Ian Gillian's Birthday Gift To Fans Is New Deep Purple Album
New Album Showcases Deep Purple's 70s Work
Getting a date with a Woman from Tokyo would have been an apt way to celebrate his 75th birthday, but I do not know any Asian women. I could have also taken a boat on the lake for a Smoke on the Water, but cigarettes are much too hazardous to your health.
Lead singer Ian Gillian had exactly reached the three quarter of a century mark, so I felt I needed to do something to celebrate his band Deep Purple. Since I lack the luxury of having a rocket at my disposal, a little Space Truckin' was out of the question as well.
Finally the idea struck me to take a drive, although my slow pace would be no means make me a Highway Star. My destination was the record store across town, where I could honor Gillian by purchasing the band's brand new album.
With the simple but unusual title of Whoosh, the new effort has indeed a gift. Listening to it has been like climbing aboard a time Machine (fans will want to insert "Head" here) and going back to Deep Purple's heyday in the Seventies.
That decade is reflected throughout the album, both musically and thematically. Its produced is Bob Ezrin, the quintessential Seventies producer who helped advance the careers of storied rock acts like Kiss and Alice Cooper.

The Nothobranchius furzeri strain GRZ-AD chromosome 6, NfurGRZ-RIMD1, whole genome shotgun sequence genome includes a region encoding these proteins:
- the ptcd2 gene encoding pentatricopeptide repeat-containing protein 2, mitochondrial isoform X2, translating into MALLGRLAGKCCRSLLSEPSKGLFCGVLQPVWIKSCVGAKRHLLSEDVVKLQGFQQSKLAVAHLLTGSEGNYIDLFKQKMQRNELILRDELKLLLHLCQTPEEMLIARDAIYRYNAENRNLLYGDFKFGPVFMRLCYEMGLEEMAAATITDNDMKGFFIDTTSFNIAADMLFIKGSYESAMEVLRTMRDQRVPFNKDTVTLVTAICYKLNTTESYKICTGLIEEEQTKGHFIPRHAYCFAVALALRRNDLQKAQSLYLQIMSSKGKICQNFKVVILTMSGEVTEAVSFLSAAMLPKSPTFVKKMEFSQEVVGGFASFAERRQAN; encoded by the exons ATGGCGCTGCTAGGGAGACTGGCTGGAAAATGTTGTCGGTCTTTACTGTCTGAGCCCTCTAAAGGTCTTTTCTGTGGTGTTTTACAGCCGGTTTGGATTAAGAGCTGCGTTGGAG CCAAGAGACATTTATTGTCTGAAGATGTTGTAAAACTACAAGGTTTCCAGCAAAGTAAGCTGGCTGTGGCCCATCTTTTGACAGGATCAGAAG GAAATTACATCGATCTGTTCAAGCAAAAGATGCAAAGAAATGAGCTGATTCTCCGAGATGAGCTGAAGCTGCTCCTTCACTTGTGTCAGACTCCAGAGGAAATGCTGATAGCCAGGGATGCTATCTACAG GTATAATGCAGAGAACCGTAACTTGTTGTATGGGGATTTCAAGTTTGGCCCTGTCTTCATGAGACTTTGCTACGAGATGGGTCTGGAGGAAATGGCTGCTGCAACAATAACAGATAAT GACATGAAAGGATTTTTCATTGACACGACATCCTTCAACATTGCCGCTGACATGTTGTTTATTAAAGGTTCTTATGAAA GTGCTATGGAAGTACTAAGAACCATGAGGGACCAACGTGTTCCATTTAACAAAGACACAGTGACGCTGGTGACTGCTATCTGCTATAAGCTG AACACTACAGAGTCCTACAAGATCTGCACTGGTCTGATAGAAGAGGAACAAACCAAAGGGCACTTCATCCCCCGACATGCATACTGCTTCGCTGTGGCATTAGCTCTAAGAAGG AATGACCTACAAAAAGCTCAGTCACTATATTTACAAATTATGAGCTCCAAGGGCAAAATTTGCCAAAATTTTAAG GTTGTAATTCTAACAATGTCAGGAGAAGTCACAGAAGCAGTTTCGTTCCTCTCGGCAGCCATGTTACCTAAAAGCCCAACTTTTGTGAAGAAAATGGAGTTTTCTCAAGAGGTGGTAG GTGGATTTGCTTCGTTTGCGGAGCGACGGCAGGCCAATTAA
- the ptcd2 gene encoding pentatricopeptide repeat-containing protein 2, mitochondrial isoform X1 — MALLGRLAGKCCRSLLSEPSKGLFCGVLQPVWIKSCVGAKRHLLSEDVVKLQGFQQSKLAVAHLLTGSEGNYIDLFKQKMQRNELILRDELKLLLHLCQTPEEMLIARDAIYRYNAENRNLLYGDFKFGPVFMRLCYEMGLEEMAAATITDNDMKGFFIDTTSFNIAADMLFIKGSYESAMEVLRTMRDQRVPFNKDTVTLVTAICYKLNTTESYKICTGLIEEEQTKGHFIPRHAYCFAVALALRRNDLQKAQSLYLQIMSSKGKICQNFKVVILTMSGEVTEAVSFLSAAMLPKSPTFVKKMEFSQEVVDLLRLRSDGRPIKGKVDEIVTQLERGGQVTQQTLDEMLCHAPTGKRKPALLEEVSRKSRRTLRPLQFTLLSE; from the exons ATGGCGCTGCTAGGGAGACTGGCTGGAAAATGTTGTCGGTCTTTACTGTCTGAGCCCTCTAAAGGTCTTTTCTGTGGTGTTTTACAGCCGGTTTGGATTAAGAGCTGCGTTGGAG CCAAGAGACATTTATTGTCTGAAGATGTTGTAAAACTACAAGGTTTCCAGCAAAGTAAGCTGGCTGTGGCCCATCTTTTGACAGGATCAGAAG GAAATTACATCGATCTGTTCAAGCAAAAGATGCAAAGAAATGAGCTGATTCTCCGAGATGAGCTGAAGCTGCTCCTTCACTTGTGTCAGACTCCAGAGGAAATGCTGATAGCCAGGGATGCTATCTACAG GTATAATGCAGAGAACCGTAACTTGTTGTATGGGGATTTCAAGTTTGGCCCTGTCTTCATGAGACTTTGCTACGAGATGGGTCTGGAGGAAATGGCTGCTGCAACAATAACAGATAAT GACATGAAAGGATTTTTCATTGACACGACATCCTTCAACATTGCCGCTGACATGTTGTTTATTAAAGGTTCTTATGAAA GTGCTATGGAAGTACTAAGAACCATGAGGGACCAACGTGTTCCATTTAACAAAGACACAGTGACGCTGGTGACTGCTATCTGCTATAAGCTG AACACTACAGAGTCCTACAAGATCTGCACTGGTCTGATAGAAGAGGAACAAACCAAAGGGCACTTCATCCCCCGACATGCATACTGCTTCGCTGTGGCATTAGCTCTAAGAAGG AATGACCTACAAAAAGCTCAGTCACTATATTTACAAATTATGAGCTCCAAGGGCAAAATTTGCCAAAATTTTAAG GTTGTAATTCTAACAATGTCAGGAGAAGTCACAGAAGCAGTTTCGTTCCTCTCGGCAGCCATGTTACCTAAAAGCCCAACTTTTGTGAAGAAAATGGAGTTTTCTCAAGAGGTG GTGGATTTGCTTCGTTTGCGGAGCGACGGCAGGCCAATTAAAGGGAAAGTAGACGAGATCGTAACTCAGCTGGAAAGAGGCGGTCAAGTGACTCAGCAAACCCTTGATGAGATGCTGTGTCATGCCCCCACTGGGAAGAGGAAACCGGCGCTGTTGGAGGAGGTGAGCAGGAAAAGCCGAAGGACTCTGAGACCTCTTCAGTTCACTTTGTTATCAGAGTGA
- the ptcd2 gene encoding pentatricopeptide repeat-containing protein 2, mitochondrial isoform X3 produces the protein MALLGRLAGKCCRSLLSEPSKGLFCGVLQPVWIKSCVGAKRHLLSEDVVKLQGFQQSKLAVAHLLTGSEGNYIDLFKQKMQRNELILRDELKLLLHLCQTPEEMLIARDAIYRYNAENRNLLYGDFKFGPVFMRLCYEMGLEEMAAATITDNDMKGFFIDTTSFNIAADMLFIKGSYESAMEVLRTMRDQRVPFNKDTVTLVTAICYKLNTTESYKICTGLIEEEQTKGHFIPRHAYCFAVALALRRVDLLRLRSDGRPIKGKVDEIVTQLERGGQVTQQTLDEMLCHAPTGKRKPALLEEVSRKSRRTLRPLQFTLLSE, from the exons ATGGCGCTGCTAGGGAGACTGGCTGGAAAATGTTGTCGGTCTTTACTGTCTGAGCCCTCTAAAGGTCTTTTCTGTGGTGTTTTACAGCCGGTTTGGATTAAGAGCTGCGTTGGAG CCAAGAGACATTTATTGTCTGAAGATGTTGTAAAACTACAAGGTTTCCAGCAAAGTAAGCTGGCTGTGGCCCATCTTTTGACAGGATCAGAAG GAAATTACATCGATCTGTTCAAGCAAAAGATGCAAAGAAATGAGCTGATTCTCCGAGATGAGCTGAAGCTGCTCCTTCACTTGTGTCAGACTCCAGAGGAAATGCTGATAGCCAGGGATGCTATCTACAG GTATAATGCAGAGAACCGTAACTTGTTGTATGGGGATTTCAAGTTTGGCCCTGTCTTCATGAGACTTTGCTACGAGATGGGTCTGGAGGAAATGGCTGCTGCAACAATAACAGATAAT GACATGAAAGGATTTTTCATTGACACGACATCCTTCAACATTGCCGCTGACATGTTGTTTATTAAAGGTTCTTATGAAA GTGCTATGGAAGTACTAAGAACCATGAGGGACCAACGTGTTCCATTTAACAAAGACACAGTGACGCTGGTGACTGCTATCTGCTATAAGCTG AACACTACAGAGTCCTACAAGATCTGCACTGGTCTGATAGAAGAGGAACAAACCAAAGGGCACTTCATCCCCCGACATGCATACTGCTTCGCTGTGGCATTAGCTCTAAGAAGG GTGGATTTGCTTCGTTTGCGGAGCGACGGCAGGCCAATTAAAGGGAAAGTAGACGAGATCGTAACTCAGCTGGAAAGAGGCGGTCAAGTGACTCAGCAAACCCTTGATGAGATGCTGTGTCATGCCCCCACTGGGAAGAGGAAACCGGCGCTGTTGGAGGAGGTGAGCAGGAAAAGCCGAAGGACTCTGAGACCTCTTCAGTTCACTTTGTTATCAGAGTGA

Most striking about Swoosh is the keyboard work, which was always a defining characteristic of Deep Purple. The man who provided that original organ composition was Jon Lord who, though he passed away in 2012, has obviously bequeathed his distinct style to current member Don Airey.
Keyboards are not the only element that harkens back to Purple's peak over four decades ago, for the electric guitars cry out with the same enthusiasm as those heard on Fireball and Who Do We Think We Are.
Slightly altered is the vocal performance of Gillian, who at 75 does not quite have his remarkable range that propelled the band's biggest hits and his starring role in the rock opera Jesus Christ Superstar. Still, he manages to execute a slightly deeper voice on the songs here, which are generally more serious than those from the early records.
These tracks, like the music backing them, seem to beckon the ideals of yesteryear. "We Are All the Same in the Dark" longs for peace and love, while "Drop Your Weapon" advocates for gun control.
Whereas many of the hits in their discography were concerned with travel, Gillian and Deep Purple now seem to appreciate being stationary. Their younger selves longed for highways or jaunts through space or making records in Switzerland or Japan but, as the last track indicates, they now embrace the enjoyment of "Dancing in My Sleep."